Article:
• The most appropriate member of the dental team should apologise. It isn't necessary to take responsibility for something that wasn't your fault, but the GDC says it is more meaningful if the apology is personal and relevant to what happened rather than a general expression of regret. It stresses that an apology is not an admission of legal liability and should not be withheld because you believe it might cause problems. A written apology from the organisation will also be required if the incident meets the threshold for the statutory duty of candour.
An apology is not an admission of legal liability and should not be withheld because you believe it might cause problems.

  • Leave the door open: ensure patients know who to contact if they have further questions. If a patient does not want to know the details of what happened, respect their decision but make it clear they are welcome to this information should they change their mind.
  • Keep a record. Document discussions with the patient, including your apology and (if applicable) their decision not to have further information.
  • Instill an open and honest culture in the workplace. Employers and others in a leadership role should ensure staff understand the need for openness and are supported in this. It may also be helpful to provide training in communication skills and complaint-handling. There should also be an effective procedure for staff to raise concerns.
  • Evidence of candour will be considered by Professional Conduct Committee hearings. If a dental professional's practice is found to be impaired, the GDC's latest Indicative Sanctions Guidance states: 'a panel should take very seriously a finding that a dental professional took deliberate steps to avoid being candid with a patient or to prevent someone else from being so.'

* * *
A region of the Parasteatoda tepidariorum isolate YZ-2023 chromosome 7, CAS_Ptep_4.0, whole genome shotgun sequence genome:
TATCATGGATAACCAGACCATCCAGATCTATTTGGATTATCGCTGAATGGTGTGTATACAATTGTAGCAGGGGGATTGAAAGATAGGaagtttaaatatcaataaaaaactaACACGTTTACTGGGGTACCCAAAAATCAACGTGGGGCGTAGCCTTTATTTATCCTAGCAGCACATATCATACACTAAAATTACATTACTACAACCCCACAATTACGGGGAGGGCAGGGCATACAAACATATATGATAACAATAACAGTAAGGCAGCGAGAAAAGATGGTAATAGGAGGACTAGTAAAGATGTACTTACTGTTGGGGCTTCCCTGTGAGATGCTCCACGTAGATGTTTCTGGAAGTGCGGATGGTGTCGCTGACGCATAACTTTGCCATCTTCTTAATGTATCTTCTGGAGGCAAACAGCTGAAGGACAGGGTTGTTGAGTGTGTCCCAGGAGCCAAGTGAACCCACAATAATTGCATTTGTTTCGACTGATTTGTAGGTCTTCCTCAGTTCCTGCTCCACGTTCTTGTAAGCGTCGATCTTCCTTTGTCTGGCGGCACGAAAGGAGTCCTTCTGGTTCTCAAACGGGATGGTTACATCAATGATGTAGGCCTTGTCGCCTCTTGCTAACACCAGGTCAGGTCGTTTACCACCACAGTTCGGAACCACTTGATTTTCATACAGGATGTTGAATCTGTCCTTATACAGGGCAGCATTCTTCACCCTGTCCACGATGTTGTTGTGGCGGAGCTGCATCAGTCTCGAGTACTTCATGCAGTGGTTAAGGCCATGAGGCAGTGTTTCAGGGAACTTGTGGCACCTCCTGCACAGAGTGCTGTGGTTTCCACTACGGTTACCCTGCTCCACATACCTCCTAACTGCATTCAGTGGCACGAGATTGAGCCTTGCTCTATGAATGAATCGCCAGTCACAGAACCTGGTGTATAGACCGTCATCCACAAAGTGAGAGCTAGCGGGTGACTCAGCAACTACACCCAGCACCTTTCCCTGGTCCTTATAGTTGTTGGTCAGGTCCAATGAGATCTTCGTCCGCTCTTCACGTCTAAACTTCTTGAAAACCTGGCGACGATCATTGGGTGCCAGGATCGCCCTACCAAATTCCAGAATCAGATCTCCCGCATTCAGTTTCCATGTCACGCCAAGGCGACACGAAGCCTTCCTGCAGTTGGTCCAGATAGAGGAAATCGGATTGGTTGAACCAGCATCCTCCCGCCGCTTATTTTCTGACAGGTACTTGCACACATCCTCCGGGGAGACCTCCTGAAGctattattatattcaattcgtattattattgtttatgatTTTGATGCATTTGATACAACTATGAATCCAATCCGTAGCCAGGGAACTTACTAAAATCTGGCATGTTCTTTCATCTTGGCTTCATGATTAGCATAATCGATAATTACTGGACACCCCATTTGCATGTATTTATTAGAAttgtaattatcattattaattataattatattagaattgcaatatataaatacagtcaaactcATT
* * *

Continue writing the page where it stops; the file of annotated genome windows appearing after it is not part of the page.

The DDU is happy to offer dental professionals advice on how to make an effective apology and on how the duty of candour applies in every day practice. You can phone one of our dento-legal advisers for support on 0800 374 626.


This article was correct at publication on 26/08/2016. It is intended as general guidance for members only. If you are a member and need specific advice relating to your own circumstances, please contact one of our advisers.

Leo Briggs

Deputy head of the DDU

Leo Briggs qualified from University College Hospital, London, in 1989. He has worked extensively in the community dental service including a brief period overseas. He has also worked in general dental practice.

Leo gained a masters degree in periodontology from the Eastman in 1995 and is on the GDC specialist register for periodontics. From 1995-2017 he provided specialist periodontal treatment in both the salaried dental services and private practice. He started working for the DDU in 2005. Between 2007 and 2009 he worked part time at the DDU and part time as a clinical tutor at the School for Professionals Complementary to Dentistry in Portsmouth. In 2009 Leo went full time with the DDU. In January 2016 he became deputy head of the DDU.

See more by Leo Briggs